We had an idea… since mid-June has Father’s Day, Jean & Alison wanted to share about the men in their lives.
As a child, we lived on the eleventh floor in an apartment building in the Bronx. Eleven stories is really high… it’s something like 110 feet. I used to get that funny feeling up the back of my legs when I would lean out and look down at the small, ant-like kids running around the playground far below. It kind of made me a little sick, you know?
And every single month, my dad would climb out those eleven story apartment windows. He would sit on the window ledge with his whole back outside in the Bronx wind, holding on by his lower legs inside the apartment so he could wash the windows. My mom would be screaming at him to get in… so he would inevitably close the window down to the top of his thighs. And he would sit there, peaceful, in the clouds – wiping away – cleaning off all the grime and dirt and soot.
As a four year old that was a very impressive feat. It was like he was some sort of weird superhero whose power was to sit on a ledge unafraid.
My dad also won a Pulitzer Prize in journalism and and was Deputy Police commissioner of New York City and worked in the CBS newsroom with Walter Cronkite (I hear lots of millennials googling right about now). He did really great stuff… but that window sitting was so viscerally intense it almost beat out those other achievements. It was scary and exhilarating and liberating and it was… my dad.
“I’ll cook us something” my yet-to-be-husband said when we met.
Ok. Look, full disclosure – I am not a cook. People say “Oh, but you’re Italian.” “You love to eat.” Both true… but, honestly, all I can do is boil and heat. I cannot cook. So when this man said he would cook something, two things crossed my mind – How bad could it be and was there ANYTHING in the fridge?
I think the refrigerator held some soy sauce, eggs, old OJ, almond butter, two wrinkly limes and croutons. About an hour later, he stepped out of my tiny NYC apartment kitchen with the most delicious meal I had ever tasted… I think he brought out something like a full turkey dinner – How did he do it? He was so relaxed and unimpressed with himself as we sat on small black stools in this dingy basement apartment with two tiny candles between us. It was incredible and surprising and comforting and it is… my husband.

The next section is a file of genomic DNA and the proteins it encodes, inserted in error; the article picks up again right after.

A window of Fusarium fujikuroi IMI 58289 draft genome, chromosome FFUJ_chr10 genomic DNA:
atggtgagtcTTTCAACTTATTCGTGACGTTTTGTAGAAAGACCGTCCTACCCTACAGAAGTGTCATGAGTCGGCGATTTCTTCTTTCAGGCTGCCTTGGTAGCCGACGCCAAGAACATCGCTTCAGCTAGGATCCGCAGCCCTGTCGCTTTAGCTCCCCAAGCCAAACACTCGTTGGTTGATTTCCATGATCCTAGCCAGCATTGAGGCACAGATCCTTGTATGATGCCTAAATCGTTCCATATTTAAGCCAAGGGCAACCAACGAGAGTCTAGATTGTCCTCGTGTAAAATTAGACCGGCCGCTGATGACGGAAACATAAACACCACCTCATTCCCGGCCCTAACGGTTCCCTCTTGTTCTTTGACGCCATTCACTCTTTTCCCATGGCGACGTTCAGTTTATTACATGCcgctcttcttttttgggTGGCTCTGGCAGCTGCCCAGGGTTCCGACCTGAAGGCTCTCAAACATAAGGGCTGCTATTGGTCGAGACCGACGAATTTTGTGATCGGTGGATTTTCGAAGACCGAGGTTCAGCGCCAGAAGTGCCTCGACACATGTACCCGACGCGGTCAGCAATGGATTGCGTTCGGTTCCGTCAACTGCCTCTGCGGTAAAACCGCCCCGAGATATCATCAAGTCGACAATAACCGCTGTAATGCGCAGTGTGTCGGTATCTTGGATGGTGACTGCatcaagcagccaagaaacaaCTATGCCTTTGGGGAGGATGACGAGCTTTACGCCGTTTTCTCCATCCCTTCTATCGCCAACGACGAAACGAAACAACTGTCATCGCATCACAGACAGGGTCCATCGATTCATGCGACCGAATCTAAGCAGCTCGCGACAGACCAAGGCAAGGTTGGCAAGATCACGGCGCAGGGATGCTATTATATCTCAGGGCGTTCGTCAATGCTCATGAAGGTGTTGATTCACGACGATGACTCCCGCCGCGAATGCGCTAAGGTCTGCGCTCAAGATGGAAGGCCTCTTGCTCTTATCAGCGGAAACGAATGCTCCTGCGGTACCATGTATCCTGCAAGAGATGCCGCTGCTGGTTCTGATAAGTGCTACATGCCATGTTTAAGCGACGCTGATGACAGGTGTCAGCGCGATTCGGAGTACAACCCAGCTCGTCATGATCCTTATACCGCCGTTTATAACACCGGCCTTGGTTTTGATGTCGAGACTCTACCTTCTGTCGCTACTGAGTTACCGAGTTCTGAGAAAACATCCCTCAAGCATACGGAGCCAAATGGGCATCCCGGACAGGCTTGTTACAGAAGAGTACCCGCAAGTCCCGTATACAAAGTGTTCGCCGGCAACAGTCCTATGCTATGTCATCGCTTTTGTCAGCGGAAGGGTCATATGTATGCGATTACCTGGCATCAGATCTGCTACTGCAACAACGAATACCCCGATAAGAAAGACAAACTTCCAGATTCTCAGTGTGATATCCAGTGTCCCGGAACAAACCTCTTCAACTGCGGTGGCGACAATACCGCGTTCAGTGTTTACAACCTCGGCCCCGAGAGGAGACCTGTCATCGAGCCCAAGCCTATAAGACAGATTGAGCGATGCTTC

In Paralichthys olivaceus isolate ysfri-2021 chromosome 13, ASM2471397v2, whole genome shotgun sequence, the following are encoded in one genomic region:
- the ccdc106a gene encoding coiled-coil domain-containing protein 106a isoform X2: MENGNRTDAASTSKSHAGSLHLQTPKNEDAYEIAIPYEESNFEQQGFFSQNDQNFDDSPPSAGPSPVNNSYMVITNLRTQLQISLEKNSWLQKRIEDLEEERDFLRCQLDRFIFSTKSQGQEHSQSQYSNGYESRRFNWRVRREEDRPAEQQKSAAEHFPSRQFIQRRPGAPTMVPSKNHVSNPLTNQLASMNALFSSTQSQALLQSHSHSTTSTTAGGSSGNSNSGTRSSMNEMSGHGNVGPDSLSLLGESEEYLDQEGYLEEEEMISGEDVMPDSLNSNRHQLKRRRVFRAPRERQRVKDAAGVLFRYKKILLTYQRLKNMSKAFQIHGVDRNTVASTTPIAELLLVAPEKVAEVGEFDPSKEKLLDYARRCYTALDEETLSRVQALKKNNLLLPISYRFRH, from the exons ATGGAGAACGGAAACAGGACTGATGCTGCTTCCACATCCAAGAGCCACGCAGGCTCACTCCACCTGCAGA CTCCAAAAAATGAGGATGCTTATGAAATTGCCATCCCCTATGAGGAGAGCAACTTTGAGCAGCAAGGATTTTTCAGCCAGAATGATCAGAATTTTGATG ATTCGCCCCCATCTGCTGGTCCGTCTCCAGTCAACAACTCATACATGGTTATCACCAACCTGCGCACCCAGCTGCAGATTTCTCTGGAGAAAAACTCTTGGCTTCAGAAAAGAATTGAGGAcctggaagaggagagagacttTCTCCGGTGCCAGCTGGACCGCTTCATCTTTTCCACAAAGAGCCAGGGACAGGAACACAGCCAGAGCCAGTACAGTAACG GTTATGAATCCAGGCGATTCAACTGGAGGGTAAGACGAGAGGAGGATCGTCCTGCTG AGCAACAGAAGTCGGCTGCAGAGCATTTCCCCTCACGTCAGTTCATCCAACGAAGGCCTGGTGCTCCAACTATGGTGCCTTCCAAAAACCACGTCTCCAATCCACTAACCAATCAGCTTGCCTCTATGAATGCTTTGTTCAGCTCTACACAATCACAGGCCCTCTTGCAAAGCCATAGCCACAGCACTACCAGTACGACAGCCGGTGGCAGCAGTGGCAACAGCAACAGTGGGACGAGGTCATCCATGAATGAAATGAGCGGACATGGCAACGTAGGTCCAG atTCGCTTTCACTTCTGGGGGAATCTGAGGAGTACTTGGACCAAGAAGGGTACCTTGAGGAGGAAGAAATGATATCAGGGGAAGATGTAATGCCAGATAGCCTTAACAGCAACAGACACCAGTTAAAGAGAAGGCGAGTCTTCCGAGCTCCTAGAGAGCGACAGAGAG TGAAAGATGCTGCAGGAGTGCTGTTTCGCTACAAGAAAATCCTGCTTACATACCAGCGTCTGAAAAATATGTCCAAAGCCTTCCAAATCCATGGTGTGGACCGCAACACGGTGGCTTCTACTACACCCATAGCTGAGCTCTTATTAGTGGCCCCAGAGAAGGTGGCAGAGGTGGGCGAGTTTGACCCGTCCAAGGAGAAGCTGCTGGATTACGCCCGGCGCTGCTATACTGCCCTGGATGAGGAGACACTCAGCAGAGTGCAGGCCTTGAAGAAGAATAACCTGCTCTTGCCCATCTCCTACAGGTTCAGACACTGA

At 4 years old, my son could not walk 10 feet without karate chopping or jumping or shooting imaginary ray guns. At dinner, when we would give thanks for love and nature, he would send up gratitude for Star Wars clone troopers and his posse. He was a BOY – in all its wild, untamed, energized glory.
At a show-and-tell in first grade, he brought a Billy Blazes action figure. He was so excited to show it to everyone. When he came out of school that day he ran right up to me crying. I hugged him. “Ruby’s snow globe broke!”, he sputtered. “She showed the class and it slipped. It meant so much to her and now it’s broken.”
I tried to console him out of sadness at his friend’s loss. I explained that the meaning is not in the “thing”, that Ruby still had her memories. It seemed to cheer him up a bit. Until he got to the car. He leaned against the bumper, his fingers fiddling with his show-and-tell action figure. “Mom. I know you’re right. But it’s still really sad. Maybe I should give her Billy Blazes.”
I smiled at this little man and admired his generosity – It was sweet and open and kind and it is… my son.
All shapes and sizes.
Some all heart, some all brawn, many both…
complicated, easy-going, troubled, loving.
Happy Father’s Day.
Alison Martin -- wife, mom, Emmy-award winning actress, writer, chocoholic. Bronx Italian, daughter of Pultizer Prize winning reporters, who also identifies as L.A. Irish. Shout outs: Dan, Emilia, Brady, pooches - LuLu & Ted, friends, Mother Earth, serendipity, peace, VIPHS, Boldfaced Secret, living life like your socks feel real good.
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